As Morrissey woefully sang, ‘Stop me if you think you’ve heard this one before’. Investors are getting sick of hearing about inflation, interest rates and falling stock markets. While that tune is still playing loudly, some of the pains we’ve seen over the past year are starting to fade
Danni Hewson, financial analyst at AJ Bell, said: “Commodity prices are easing back, implying input cost pressure will relax slightly. Shipping rates are also starting to fall, albeit due to softening demand.
“Although it will take time for these factors to feed through into the system, the end of sky-high inflation could be in sight. It will hopefully soon be time to change the record, but for now, The Smiths’ song looks like it is stuck on repeat for just a bit longer.
“Some businesses are still coping well under the current pressures and posting reassuring updates. Dr Martens says it remains on track, having pushed up prices, seen its third-party factories return to higher capacity levels after Covid disruption, and enjoyed improved shipping lead times. Stability should be applauded by investors, but this doesn’t seem enough as the shoemaker’s shares dipped on the news.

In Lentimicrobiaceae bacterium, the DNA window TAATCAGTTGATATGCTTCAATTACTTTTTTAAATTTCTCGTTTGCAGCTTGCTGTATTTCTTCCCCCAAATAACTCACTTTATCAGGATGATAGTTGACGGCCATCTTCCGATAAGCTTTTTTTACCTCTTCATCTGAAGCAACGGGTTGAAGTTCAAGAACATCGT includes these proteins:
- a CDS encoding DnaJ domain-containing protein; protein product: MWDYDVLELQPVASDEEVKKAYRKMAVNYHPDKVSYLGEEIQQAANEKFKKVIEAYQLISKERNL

“SSP did its best to fly the flag and say its prospects were improving. It is still prone to disruption in the travel sector, but current year sales guidance is now at the upper end of its previous range. But again, investors didn’t like the news, preferring to focus on the negatives, including foreign exchange headwinds and a steer that inflationary pressures won’t let up until at least next year.
“European telecoms group Ericsson was a flop after missing operating profit forecasts due to cost pressures. Its shares dived nearly 11%, raising the prospect that many other second quarter results in the coming weeks may include similar tales of woe.
“Gambling technology firm Playtech has been ditched at the altar more times than investors care to remember. TTB is the latest party to flirt with a takeover but then walk away at the last minute, causing Playtech shares to crash by 18%.”